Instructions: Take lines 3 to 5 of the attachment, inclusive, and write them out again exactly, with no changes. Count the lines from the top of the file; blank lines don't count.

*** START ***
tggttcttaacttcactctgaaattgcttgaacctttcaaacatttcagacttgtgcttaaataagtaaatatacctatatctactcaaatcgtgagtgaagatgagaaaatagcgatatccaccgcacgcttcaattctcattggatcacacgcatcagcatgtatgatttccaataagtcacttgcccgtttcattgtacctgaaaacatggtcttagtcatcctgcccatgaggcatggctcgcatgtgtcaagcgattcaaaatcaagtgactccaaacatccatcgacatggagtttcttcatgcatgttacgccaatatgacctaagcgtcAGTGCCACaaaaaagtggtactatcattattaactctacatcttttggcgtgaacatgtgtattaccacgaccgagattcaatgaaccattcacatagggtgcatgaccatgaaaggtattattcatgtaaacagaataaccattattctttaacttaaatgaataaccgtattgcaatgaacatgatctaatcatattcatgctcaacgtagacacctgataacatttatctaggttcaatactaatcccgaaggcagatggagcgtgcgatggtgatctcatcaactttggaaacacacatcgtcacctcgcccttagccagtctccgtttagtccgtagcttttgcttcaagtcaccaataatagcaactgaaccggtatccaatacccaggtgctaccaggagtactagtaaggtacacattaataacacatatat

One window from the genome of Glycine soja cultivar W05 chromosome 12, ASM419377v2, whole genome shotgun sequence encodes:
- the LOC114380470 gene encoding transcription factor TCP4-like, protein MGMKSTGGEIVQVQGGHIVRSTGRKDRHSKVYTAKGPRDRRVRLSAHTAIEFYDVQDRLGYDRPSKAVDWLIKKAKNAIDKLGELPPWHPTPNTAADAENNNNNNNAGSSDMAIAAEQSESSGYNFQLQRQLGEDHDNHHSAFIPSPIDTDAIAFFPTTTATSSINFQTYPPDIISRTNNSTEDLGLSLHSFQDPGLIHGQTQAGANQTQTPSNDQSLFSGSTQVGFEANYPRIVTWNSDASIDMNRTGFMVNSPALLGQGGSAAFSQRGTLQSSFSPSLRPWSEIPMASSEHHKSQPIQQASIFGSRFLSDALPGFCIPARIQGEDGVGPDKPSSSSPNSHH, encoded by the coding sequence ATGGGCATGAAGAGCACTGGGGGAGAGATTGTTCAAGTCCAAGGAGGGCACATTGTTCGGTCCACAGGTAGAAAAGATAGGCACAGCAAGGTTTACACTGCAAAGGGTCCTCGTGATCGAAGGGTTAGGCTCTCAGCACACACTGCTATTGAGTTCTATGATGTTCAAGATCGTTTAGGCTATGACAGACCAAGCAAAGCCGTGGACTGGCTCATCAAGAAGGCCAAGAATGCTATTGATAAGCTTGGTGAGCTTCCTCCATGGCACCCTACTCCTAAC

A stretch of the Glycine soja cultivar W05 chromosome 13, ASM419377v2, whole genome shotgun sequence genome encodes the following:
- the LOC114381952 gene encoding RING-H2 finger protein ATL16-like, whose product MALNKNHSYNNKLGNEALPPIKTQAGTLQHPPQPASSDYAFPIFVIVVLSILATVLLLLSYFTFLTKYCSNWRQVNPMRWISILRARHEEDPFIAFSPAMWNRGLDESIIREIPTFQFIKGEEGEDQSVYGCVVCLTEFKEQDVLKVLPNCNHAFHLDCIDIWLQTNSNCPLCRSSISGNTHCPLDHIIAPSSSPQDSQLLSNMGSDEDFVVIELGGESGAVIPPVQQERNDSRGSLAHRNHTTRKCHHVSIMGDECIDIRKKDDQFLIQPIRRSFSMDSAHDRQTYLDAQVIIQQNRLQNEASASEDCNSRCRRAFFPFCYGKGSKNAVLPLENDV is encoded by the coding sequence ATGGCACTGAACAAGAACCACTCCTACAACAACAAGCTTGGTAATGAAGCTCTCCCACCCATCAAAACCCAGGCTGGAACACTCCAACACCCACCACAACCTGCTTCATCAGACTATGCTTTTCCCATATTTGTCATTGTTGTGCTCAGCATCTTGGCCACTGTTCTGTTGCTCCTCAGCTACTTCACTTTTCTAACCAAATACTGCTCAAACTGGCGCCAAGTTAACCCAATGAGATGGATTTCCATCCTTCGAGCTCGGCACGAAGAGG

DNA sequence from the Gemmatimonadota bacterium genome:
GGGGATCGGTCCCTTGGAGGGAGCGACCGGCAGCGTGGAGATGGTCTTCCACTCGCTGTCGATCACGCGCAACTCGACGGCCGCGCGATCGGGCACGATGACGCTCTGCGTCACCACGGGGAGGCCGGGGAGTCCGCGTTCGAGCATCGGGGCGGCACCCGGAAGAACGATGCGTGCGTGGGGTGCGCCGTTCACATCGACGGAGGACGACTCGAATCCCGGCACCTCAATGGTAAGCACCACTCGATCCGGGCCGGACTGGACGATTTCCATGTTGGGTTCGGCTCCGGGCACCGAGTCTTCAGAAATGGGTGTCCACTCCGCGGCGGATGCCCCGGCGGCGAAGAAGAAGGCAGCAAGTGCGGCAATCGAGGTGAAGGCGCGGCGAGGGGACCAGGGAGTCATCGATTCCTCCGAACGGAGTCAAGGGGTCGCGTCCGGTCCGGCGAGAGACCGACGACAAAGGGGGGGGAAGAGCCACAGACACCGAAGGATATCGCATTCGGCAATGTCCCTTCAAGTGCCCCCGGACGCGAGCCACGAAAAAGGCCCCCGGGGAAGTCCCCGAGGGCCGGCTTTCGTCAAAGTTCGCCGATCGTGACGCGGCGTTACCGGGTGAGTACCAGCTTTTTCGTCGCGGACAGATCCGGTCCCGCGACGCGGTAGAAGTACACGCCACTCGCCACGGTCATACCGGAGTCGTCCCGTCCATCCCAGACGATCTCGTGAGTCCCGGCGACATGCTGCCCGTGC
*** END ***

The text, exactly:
- the LOC114380470 gene encoding transcription factor TCP4-like, protein MGMKSTGGEIVQVQGGHIVRSTGRKDRHSKVYTAKGPRDRRVRLSAHTAIEFYDVQDRLGYDRPSKAVDWLIKKAKNAIDKLGELPPWHPTPNTAADAENNNNNNNAGSSDMAIAAEQSESSGYNFQLQRQLGEDHDNHHSAFIPSPIDTDAIAFFPTTTATSSINFQTYPPDIISRTNNSTEDLGLSLHSFQDPGLIHGQTQAGANQTQTPSNDQSLFSGSTQVGFEANYPRIVTWNSDASIDMNRTGFMVNSPALLGQGGSAAFSQRGTLQSSFSPSLRPWSEIPMASSEHHKSQPIQQASIFGSRFLSDALPGFCIPARIQGEDGVGPDKPSSSSPNSHH, encoded by the coding sequence ATGGGCATGAAGAGCACTGGGGGAGAGATTGTTCAAGTCCAAGGAGGGCACATTGTTCGGTCCACAGGTAGAAAAGATAGGCACAGCAAGGTTTACACTGCAAAGGGTCCTCGTGATCGAAGGGTTAGGCTCTCAGCACACACTGCTATTGAGTTCTATGATGTTCAAGATCGTTTAGGCTATGACAGACCAAGCAAAGCCGTGGACTGGCTCATCAAGAAGGCCAAGAATGCTATTGATAAGCTTGGTGAGCTTCCTCCATGGCACCCTACTCCTAAC

A stretch of the Glycine soja cultivar W05 chromosome 13, ASM419377v2, whole genome shotgun sequence genome encodes the following:
- the LOC114381952 gene encoding RING-H2 finger protein ATL16-like, whose product MALNKNHSYNNKLGNEALPPIKTQAGTLQHPPQPASSDYAFPIFVIVVLSILATVLLLLSYFTFLTKYCSNWRQVNPMRWISILRARHEEDPFIAFSPAMWNRGLDESIIREIPTFQFIKGEEGEDQSVYGCVVCLTEFKEQDVLKVLPNCNHAFHLDCIDIWLQTNSNCPLCRSSISGNTHCPLDHIIAPSSSPQDSQLLSNMGSDEDFVVIELGGESGAVIPPVQQERNDSRGSLAHRNHTTRKCHHVSIMGDECIDIRKKDDQFLIQPIRRSFSMDSAHDRQTYLDAQVIIQQNRLQNEASASEDCNSRCRRAFFPFCYGKGSKNAVLPLENDV is encoded by the coding sequence ATGGCACTGAACAAGAACCACTCCTACAACAACAAGCTTGGTAATGAAGCTCTCCCACCCATCAAAACCCAGGCTGGAACACTCCAACACCCACCACAACCTGCTTCATCAGACTATGCTTTTCCCATATTTGTCATTGTTGTGCTCAGCATCTTGGCCACTGTTCTGTTGCTCCTCAGCTACTTCACTTTTCTAACCAAATACTGCTCAAACTGGCGCCAAGTTAACCCAATGAGATGGATTTCCATCCTTCGAGCTCGGCACGAAGAGG